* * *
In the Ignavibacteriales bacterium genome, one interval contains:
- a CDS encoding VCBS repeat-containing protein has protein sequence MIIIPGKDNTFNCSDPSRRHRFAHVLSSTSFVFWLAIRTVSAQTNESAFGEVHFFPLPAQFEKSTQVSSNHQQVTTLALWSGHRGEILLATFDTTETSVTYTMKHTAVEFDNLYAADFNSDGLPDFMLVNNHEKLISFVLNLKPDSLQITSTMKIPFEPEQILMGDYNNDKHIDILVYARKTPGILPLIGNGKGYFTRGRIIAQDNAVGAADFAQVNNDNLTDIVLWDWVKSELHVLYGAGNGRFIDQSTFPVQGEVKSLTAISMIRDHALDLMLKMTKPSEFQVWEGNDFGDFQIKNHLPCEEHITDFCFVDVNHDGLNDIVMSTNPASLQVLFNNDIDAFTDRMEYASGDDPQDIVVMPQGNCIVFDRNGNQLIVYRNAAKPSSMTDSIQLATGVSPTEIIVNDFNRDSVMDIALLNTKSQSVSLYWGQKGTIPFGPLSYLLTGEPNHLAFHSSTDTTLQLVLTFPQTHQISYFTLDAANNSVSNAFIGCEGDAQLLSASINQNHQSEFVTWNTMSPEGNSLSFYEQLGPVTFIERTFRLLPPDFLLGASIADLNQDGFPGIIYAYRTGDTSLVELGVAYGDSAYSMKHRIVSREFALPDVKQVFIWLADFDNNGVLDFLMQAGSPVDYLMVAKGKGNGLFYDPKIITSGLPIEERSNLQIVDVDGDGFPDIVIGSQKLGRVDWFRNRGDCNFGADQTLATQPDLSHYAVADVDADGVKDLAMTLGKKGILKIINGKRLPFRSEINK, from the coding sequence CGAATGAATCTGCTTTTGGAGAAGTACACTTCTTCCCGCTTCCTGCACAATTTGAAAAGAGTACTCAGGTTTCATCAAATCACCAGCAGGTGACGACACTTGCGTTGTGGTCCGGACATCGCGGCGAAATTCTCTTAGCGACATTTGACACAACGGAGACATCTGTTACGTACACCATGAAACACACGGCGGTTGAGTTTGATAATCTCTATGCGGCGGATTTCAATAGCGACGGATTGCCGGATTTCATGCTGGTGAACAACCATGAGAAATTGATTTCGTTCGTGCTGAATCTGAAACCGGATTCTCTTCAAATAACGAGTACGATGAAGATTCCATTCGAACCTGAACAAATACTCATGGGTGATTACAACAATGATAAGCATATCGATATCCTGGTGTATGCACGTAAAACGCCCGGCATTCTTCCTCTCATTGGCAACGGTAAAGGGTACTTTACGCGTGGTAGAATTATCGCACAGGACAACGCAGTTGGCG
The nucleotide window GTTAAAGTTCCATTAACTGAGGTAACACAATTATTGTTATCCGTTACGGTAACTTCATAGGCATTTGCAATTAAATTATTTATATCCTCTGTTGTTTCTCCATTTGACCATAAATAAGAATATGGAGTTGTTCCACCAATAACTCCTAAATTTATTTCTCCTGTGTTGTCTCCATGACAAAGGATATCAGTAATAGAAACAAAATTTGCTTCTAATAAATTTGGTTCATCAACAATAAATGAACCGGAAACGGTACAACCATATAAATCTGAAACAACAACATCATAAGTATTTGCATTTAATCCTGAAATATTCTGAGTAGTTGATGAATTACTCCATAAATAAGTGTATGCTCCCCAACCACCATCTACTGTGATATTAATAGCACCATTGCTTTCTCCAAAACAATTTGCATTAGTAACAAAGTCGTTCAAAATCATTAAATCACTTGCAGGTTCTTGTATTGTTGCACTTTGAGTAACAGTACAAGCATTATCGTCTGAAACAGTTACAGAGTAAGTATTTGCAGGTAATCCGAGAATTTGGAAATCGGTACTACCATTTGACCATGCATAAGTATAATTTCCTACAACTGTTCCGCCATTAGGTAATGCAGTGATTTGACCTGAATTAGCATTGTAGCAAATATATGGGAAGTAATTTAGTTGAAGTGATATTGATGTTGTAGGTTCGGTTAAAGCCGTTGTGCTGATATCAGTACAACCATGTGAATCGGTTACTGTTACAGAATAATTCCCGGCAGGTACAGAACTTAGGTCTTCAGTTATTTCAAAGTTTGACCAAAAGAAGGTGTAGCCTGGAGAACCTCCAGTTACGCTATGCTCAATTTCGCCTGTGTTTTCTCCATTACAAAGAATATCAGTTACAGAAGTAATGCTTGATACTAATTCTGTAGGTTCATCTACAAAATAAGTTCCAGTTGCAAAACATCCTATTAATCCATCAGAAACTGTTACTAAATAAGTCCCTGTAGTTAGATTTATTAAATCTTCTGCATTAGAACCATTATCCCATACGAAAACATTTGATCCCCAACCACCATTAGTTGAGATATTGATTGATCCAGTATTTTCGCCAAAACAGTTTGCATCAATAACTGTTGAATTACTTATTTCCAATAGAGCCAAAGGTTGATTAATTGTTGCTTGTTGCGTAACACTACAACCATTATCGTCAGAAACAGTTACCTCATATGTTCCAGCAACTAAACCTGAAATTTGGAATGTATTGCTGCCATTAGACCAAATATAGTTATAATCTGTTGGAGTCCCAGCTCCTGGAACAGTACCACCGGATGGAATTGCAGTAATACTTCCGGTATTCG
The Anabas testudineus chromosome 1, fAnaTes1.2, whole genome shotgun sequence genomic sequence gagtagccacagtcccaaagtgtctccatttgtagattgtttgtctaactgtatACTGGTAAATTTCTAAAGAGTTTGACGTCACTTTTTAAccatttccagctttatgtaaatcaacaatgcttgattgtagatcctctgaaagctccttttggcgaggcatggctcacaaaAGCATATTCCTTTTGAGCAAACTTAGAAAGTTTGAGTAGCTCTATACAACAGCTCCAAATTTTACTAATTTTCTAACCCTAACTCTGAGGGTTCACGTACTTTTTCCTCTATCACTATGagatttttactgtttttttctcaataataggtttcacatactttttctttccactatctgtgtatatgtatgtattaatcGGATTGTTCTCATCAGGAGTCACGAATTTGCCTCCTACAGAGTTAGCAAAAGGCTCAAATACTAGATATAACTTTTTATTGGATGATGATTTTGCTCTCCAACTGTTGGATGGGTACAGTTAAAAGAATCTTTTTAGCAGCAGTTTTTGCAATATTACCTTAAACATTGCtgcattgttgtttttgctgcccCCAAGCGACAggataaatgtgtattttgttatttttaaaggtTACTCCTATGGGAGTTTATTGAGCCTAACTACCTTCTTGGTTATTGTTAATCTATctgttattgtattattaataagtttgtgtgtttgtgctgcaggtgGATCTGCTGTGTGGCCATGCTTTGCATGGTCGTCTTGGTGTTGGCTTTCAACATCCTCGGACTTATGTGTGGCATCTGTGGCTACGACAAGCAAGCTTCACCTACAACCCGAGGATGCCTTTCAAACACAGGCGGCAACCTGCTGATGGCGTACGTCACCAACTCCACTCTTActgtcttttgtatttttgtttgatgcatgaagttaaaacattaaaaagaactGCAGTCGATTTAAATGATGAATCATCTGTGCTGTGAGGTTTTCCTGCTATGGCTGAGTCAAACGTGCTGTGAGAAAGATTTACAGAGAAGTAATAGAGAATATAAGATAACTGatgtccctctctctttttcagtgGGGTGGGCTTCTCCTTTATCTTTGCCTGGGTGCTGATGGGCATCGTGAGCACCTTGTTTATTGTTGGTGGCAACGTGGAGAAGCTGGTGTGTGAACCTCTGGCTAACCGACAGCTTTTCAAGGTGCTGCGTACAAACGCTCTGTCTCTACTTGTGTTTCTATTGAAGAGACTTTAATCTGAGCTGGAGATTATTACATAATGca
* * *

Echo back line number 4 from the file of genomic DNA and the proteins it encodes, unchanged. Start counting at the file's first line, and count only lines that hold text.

The Anabas testudineus chromosome 1, fAnaTes1.2, whole genome shotgun sequence genomic sequence gagtagccacagtcccaaagtgtctccatttgtagattgtttgtctaactgtatACTGGTAAATTTCTAAAGAGTTTGACGTCACTTTTTAAccatttccagctttatgtaaatcaacaatgcttgattgtagatcctctgaaagctccttttggcgaggcatggctcacaaaAGCATATTCCTTTTGAGCAAACTTAGAAAGTTTGAGTAGCTCTATACAACAGCTCCAAATTTTACTAATTTTCTAACCCTAACTCTGAGGGTTCACGTACTTTTTCCTCTATCACTATGagatttttactgtttttttctcaataataggtttcacatactttttctttccactatctgtgtatatgtatgtattaatcGGATTGTTCTCATCAGGAGTCACGAATTTGCCTCCTACAGAGTTAGCAAAAGGCTCAAATACTAGATATAACTTTTTATTGGATGATGATTTTGCTCTCCAACTGTTGGATGGGTACAGTTAAAAGAATCTTTTTAGCAGCAGTTTTTGCAATATTACCTTAAACATTGCtgcattgttgtttttgctgcccCCAAGCGACAggataaatgtgtattttgttatttttaaaggtTACTCCTATGGGAGTTTATTGAGCCTAACTACCTTCTTGGTTATTGTTAATCTATctgttattgtattattaataagtttgtgtgtttgtgctgcaggtgGATCTGCTGTGTGGCCATGCTTTGCATGGTCGTCTTGGTGTTGGCTTTCAACATCCTCGGACTTATGTGTGGCATCTGTGGCTACGACAAGCAAGCTTCACCTACAACCCGAGGATGCCTTTCAAACACAGGCGGCAACCTGCTGATGGCGTACGTCACCAACTCCACTCTTActgtcttttgtatttttgtttgatgcatgaagttaaaacattaaaaagaactGCAGTCGATTTAAATGATGAATCATCTGTGCTGTGAGGTTTTCCTGCTATGGCTGAGTCAAACGTGCTGTGAGAAAGATTTACAGAGAAGTAATAGAGAATATAAGATAACTGatgtccctctctctttttcagtgGGGTGGGCTTCTCCTTTATCTTTGCCTGGGTGCTGATGGGCATCGTGAGCACCTTGTTTATTGTTGGTGGCAACGTGGAGAAGCTGGTGTGTGAACCTCTGGCTAACCGACAGCTTTTCAAGGTGCTGCGTACAAACGCTCTGTCTCTACTTGTGTTTCTATTGAAGAGACTTTAATCTGAGCTGGAGATTATTACATAATGca